I do not think I have ever seen a production of A Midsummer Night’s Dream where the show is stolen so completely by the human characters as it is in this version by Deafinitely, performed in British Sign Language.
This is thanks to the lovers’ and mechanicals’ perfectly timed physical comedy; throughout the production, the cast use small, powerful visual cues drawn from keen observation of day to day life whilst ensuring that their characters are very rich ones too. While the performances gesture towards modern cultural stereotypes, they are never mastered by them. Fifi Garfield’s wonderfully fervent Hermia, for instance, insists on wearing her smart heels and carrying a huge purple bag from the department store Liberty for a night wandering the woods. When Demetrius (played with a fantastic mix of reserve and brashness by the comedian Lee Robertson which perfectly conjures the character’s wavering sense of entitlement) smooths his already rigidly-Brylcreemed helmet of hair to indicate that he is Hermia’s father’s favoured suitor, his timing is such that this stock gesture becomes both hilarious and revealing.
Hippolyta and Theseus (played by Nadia Nadarajah and Ace Mahbaz, who also double up as the fairy king and queen) are bank CEOs effecting a strategic marriage-slash-business merger. Garfield’s decision to make the ‘mechanicals’ into a group of officious middle managers with too much time on their hands and pretensions that soar above their current station, is spot on, especially when it comes to the incessant power-struggle between Quince (Ralph Bogard) and Bottom (David Sands). Their bureaucratic sub-culture is milked for all the humour possible. Jason Taylor is superbly fussy and prudish as Francis Flute, and I particularly enjoyed the Lion (Anna-Maria Nabirye) taking her office ID card out of the neck of her lion-costume to show each of us laboriously in turn that she is in fact Snug the Joiner. Her air of learned obligingness was both perfectly redolent of over-zealous customer service personnel and got right to the kernel of the absurdity of Snug assiduously telling the audience, in the original text, ‘know that I, one Snug the joiner, am/A lion fell’.
Nabirye and Alim Jayda play the Fairy and Puck with a Peter Pan-like sense of being eternal children rather than (as these characters often are) overlooking human folly with a knowing, ironic gaze. If it is the human world that demands our focus and provides the comedy in this production, I feel this is partly because the fairies are present from the beginning of the play, rollicking on a sunken, leaf-twined bed on the floor of Theseus’ Bank of Athens.
Productions of Dream often begin with the soap-opera of human relationships, creating a stark contrast between the human and fairy worlds by introducing the fairies only much later, usually with the arrival of Puck in Act 2. But Garfield’s production presents fairyland as a continuous shadow-counterpart to the real business of human life. This impression is bolstered by the fact that the fairies, both hearing actors, tend to play the roles of interpreters, occasionally translating snippets of dialogue between signing characters into spoken English for the non-signing audience, mimicking the humans’ gestures as they do so. A sense that the fairies saw that the most fun was to be had in the human world, and were eager to join in and blend in there, pervaded this production: Nabirye’s wonderfully silly Fairy is as buoyant as a puppy at the prospect of donning a blazer to join the mechanicals.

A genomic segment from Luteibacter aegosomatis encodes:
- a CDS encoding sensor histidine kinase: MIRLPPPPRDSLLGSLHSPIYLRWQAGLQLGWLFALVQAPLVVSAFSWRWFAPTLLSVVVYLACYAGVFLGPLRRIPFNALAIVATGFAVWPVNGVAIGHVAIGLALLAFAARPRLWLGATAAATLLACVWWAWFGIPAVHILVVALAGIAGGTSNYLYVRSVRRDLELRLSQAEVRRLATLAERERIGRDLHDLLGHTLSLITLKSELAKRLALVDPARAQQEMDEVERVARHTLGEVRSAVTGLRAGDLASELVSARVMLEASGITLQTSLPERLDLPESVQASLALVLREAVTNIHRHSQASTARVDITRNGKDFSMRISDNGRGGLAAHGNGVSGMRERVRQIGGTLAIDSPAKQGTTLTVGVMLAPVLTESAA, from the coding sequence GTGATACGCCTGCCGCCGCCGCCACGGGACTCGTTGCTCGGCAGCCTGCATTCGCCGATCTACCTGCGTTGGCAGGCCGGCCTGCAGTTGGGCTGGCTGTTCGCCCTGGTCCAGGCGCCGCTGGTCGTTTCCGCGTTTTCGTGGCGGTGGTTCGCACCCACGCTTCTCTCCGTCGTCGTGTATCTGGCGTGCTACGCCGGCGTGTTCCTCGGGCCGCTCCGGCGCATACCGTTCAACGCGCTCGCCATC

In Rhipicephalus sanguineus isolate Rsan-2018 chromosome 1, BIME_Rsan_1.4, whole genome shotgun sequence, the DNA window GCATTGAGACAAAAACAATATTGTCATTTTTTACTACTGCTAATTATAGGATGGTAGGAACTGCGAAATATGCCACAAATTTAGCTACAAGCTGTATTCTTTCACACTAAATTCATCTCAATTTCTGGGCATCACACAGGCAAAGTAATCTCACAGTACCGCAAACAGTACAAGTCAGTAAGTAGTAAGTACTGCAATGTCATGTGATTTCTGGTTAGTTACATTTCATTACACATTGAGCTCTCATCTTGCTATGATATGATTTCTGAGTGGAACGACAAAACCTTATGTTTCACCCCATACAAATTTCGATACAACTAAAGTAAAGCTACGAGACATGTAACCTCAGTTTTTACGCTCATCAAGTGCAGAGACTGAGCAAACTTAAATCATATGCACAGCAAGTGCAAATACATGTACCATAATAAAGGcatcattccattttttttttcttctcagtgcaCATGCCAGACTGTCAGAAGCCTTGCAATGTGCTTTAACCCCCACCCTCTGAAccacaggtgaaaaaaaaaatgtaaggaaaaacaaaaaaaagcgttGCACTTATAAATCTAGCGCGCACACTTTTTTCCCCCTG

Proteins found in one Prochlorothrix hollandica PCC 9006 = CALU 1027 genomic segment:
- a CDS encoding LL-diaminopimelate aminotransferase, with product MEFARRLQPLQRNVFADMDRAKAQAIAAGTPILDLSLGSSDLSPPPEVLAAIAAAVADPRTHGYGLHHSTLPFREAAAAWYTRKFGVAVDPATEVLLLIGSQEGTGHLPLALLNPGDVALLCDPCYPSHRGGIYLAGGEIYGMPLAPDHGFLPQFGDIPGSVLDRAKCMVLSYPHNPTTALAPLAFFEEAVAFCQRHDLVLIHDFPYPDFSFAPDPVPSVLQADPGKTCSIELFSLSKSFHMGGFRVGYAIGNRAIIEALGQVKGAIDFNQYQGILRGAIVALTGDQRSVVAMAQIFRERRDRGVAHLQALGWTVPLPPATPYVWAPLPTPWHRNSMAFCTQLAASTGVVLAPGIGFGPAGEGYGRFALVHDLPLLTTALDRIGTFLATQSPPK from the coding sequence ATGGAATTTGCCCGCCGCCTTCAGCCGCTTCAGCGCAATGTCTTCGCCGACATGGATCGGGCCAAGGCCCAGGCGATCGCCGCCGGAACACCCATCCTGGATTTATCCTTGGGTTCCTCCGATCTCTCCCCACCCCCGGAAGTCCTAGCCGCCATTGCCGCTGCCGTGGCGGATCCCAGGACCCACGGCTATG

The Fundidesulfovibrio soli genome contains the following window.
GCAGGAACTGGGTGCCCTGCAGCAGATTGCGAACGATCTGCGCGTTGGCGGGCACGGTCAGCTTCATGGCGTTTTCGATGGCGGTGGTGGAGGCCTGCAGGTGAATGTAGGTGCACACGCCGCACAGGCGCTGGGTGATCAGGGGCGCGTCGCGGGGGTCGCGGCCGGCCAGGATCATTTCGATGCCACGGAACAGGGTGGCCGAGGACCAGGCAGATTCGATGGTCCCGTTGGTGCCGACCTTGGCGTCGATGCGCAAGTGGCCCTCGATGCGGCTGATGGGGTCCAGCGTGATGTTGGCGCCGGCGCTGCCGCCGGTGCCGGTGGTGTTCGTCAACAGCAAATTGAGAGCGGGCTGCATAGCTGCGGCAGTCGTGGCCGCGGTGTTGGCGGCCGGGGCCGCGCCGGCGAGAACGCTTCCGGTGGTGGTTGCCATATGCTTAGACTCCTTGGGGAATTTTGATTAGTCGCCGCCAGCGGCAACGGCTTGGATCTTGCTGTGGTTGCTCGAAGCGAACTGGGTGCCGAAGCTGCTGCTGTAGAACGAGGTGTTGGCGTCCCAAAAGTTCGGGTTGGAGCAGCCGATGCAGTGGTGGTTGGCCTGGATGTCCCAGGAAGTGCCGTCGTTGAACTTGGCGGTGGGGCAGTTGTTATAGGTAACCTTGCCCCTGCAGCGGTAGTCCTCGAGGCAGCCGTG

This production’s mixture of British Sign Language, visual vernacular, and other visual storytelling (always arresting even to this non-signer, though I definitely understood the sign Quince was using for ‘Bottom’), and its continual, gently atmospheric background music, perfectly encapsulates Deafinitely’s mission to provide a theatrical experience that is inclusive of both Deaf and hearing people, and both those fluent in British Sign Language and those who cannot sign.
Interestingly, the moments when I felt the audience most came together were when the converse was true of the characters: when the mechanicals made visible the gap between the Deaf and hearing characters among them. Here, moments of misunderstanding or wilful misinterpretation were a delightfully innovative way of bringing out the humour in what Shakespeare intended to be a hashed, misread, and atrociously acted play-within-a-play.
The Deaf Bottom and the hearing Quince (who struggles to sign fluently, just as in Shakespeare’s original text he struggles to deliver a coherent Prologue), translate their struggle for supremacy in the petty world of middle management into a hilarious battle between spoken English and British Sign Language, for instance.
The moment when the audience laughs most, is when Snug, as the Lion, stands behind Flute/Thisbe, roaring as loudly as she can. Flute, a Deaf character, does not hear her, and continues whimsically and happily playing with his blonde wig. Eventually, the Lion has to tap Flute on the shoulder so that he can see her roaring at him and react with appropriate terror. This joke encapsulates the cast’s capacity for visual comedy, and their ability to play foolish mortals with a rare acuity.